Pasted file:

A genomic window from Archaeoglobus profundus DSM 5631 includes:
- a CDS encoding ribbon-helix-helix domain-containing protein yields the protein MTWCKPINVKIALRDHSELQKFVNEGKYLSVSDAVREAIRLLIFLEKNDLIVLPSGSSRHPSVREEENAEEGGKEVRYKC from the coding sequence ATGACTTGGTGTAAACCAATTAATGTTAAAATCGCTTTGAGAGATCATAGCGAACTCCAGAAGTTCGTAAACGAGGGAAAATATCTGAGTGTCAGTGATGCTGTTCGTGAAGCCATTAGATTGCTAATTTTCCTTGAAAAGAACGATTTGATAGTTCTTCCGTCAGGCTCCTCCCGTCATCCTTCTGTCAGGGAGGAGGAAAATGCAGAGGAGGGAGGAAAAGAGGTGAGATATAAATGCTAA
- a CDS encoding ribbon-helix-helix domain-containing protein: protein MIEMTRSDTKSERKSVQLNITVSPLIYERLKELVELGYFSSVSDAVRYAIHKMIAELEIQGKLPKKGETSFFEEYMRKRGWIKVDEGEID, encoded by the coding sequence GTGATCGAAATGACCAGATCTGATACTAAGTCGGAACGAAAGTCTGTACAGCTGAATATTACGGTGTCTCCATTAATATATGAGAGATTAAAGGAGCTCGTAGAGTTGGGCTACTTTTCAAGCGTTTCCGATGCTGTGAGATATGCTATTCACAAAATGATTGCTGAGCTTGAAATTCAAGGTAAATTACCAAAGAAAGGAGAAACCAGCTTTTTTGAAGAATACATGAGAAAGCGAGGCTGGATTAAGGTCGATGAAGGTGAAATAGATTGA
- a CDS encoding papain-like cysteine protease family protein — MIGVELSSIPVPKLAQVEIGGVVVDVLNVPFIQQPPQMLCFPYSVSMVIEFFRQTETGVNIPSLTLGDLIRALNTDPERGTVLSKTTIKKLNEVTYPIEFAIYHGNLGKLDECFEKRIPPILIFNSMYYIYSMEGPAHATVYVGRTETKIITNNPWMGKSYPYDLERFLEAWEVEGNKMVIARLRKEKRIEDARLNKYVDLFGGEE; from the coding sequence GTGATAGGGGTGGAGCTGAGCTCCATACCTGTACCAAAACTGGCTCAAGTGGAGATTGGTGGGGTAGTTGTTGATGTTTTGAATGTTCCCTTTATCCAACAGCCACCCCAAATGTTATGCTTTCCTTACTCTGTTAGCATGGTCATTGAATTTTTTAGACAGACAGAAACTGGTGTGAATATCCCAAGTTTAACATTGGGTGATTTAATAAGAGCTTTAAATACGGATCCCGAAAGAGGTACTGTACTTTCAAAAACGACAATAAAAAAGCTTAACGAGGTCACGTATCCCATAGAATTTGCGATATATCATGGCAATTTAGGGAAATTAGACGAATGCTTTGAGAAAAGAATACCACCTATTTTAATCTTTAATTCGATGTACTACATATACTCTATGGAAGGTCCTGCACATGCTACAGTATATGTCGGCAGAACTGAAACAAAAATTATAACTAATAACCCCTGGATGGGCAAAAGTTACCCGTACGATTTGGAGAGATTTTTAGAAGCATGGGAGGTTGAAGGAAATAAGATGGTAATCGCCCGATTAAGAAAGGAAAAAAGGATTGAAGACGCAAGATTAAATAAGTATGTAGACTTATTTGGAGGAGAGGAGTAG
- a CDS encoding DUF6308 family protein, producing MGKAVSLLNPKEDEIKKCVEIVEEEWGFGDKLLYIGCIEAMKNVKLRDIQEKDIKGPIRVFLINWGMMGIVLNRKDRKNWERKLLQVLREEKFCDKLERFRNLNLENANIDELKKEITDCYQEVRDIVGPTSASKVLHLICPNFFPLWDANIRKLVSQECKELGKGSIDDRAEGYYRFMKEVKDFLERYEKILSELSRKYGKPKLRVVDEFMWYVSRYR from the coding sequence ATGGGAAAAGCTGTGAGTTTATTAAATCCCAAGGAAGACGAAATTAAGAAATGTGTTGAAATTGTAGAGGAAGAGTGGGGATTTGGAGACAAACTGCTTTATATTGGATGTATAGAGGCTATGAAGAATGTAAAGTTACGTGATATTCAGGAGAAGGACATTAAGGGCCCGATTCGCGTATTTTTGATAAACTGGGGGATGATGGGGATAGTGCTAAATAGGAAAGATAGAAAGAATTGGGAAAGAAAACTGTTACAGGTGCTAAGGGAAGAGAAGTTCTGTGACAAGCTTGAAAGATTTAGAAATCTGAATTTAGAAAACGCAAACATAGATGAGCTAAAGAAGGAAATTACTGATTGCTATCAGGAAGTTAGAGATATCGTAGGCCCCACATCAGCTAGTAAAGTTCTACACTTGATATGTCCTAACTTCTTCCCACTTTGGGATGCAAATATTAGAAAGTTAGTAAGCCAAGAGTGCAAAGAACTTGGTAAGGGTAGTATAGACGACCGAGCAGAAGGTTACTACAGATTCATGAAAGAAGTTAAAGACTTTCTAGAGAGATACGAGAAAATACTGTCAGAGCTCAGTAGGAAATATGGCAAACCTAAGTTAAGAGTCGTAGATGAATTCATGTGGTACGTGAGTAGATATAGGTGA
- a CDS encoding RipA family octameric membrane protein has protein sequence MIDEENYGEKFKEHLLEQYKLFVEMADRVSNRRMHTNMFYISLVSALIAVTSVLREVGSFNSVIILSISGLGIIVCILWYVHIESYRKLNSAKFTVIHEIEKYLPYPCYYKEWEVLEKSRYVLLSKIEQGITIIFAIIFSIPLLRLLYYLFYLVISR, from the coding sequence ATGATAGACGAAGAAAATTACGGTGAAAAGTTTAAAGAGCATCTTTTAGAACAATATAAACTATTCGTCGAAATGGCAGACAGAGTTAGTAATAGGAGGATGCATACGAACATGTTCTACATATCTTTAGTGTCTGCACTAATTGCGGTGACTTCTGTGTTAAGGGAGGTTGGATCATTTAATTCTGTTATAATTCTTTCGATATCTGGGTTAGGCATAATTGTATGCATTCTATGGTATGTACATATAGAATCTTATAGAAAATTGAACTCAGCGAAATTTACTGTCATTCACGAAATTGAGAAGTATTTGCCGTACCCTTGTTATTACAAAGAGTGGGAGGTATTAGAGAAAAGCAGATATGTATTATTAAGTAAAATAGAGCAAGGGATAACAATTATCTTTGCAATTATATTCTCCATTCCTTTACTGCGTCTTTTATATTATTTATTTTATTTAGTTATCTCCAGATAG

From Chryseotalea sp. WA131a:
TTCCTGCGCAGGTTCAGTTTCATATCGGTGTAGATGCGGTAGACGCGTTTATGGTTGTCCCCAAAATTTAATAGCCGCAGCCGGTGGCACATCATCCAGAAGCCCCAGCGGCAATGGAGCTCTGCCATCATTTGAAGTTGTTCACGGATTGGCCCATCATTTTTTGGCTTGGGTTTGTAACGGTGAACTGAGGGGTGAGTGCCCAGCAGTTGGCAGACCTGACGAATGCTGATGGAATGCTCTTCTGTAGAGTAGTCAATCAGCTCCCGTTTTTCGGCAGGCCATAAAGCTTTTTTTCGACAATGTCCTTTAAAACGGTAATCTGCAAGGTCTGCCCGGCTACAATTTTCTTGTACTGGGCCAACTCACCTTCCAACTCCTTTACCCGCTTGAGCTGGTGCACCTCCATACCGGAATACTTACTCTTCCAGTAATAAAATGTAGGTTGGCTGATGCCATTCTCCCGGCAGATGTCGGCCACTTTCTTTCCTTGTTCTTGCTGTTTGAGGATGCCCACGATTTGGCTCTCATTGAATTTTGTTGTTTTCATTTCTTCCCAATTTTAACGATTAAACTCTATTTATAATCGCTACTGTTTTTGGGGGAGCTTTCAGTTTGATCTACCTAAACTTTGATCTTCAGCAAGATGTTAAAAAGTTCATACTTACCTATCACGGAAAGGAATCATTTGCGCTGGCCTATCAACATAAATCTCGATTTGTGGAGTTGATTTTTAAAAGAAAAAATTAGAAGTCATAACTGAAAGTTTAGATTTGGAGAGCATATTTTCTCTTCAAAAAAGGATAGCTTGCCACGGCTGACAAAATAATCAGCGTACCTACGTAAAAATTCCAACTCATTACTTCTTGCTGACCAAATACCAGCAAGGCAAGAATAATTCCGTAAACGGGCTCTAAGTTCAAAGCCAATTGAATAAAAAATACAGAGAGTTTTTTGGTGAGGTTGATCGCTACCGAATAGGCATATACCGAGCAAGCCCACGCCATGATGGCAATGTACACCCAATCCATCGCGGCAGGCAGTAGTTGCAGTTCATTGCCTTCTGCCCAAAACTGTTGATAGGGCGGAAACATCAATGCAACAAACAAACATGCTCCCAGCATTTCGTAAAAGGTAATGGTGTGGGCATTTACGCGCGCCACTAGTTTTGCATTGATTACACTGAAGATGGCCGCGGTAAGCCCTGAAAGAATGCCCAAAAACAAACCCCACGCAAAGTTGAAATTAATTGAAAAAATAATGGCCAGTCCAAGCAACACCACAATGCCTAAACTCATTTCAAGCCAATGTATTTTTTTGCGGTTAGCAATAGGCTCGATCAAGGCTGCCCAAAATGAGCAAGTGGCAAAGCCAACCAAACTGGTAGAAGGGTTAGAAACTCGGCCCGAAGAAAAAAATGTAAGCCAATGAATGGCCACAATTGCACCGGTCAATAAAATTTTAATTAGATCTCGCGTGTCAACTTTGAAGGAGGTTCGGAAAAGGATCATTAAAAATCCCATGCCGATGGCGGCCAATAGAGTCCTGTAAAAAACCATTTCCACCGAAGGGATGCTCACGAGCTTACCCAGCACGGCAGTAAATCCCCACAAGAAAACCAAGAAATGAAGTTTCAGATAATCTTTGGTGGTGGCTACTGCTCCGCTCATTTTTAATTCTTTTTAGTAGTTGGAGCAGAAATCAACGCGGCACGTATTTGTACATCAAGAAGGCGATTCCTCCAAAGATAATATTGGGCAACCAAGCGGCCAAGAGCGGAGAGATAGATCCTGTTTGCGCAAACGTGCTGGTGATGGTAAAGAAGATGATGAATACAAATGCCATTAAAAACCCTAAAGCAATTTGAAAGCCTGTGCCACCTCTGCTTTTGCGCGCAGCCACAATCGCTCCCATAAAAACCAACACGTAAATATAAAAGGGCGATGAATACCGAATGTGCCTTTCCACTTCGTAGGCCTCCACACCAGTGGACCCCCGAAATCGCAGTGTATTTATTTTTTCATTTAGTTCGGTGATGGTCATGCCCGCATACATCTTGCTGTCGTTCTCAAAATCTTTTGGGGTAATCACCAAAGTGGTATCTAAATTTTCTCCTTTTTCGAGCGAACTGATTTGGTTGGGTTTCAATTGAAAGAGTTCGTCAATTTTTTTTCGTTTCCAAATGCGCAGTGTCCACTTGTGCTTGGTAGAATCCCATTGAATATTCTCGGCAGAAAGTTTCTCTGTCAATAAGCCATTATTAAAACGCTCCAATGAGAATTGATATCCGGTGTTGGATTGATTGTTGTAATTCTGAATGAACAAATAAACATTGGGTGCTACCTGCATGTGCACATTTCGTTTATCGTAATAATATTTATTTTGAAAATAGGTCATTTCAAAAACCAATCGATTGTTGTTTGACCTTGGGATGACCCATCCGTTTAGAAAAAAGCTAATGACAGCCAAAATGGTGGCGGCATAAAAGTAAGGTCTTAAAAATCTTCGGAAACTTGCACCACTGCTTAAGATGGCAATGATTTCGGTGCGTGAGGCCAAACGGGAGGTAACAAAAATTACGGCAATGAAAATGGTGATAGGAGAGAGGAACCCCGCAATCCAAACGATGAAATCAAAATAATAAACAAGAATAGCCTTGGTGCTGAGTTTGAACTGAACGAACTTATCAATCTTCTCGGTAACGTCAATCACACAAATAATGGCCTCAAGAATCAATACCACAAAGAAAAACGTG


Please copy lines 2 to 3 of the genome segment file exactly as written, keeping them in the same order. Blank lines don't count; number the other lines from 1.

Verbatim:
- a CDS encoding ribbon-helix-helix domain-containing protein yields the protein MTWCKPINVKIALRDHSELQKFVNEGKYLSVSDAVREAIRLLIFLEKNDLIVLPSGSSRHPSVREEENAEEGGKEVRYKC from the coding sequence ATGACTTGGTGTAAACCAATTAATGTTAAAATCGCTTTGAGAGATCATAGCGAACTCCAGAAGTTCGTAAACGAGGGAAAATATCTGAGTGTCAGTGATGCTGTTCGTGAAGCCATTAGATTGCTAATTTTCCTTGAAAAGAACGATTTGATAGTTCTTCCGTCAGGCTCCTCCCGTCATCCTTCTGTCAGGGAGGAGGAAAATGCAGAGGAGGGAGGAAAAGAGGTGAGATATAAATGCTAA
- a CDS encoding ribbon-helix-helix domain-containing protein: protein MIEMTRSDTKSERKSVQLNITVSPLIYERLKELVELGYFSSVSDAVRYAIHKMIAELEIQGKLPKKGETSFFEEYMRKRGWIKVDEGEID, encoded by the coding sequence GTGATCGAAATGACCAGATCTGATACTAAGTCGGAACGAAAGTCTGTACAGCTGAATATTACGGTGTCTCCATTAATATATGAGAGATTAAAGGAGCTCGTAGAGTTGGGCTACTTTTCAAGCGTTTCCGATGCTGTGAGATATGCTATTCACAAAATGATTGCTGAGCTTGAAATTCAAGGTAAATTACCAAAGAAAGGAGAAACCAGCTTTTTTGAAGAATACATGAGAAAGCGAGGCTGGATTAAGGTCGATGAAGGTGAAATAGATTGA